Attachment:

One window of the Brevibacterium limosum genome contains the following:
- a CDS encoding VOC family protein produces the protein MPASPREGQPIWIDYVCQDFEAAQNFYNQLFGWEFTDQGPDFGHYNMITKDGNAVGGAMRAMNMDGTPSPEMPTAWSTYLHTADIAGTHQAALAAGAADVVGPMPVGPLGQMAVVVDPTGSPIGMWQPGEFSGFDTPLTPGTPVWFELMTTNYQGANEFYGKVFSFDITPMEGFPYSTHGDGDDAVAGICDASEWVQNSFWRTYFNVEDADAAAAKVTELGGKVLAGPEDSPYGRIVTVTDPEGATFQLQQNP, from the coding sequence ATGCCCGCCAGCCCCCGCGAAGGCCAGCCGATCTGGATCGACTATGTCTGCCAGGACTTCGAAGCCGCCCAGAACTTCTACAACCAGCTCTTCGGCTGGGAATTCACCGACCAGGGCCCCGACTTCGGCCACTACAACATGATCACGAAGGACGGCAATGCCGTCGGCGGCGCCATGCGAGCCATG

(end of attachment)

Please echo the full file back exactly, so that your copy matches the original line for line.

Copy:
One window of the Brevibacterium limosum genome contains the following:
- a CDS encoding VOC family protein produces the protein MPASPREGQPIWIDYVCQDFEAAQNFYNQLFGWEFTDQGPDFGHYNMITKDGNAVGGAMRAMNMDGTPSPEMPTAWSTYLHTADIAGTHQAALAAGAADVVGPMPVGPLGQMAVVVDPTGSPIGMWQPGEFSGFDTPLTPGTPVWFELMTTNYQGANEFYGKVFSFDITPMEGFPYSTHGDGDDAVAGICDASEWVQNSFWRTYFNVEDADAAAAKVTELGGKVLAGPEDSPYGRIVTVTDPEGATFQLQQNP, from the coding sequence ATGCCCGCCAGCCCCCGCGAAGGCCAGCCGATCTGGATCGACTATGTCTGCCAGGACTTCGAAGCCGCCCAGAACTTCTACAACCAGCTCTTCGGCTGGGAATTCACCGACCAGGGCCCCGACTTCGGCCACTACAACATGATCACGAAGGACGGCAATGCCGTCGGCGGCGCCATGCGAGCCATG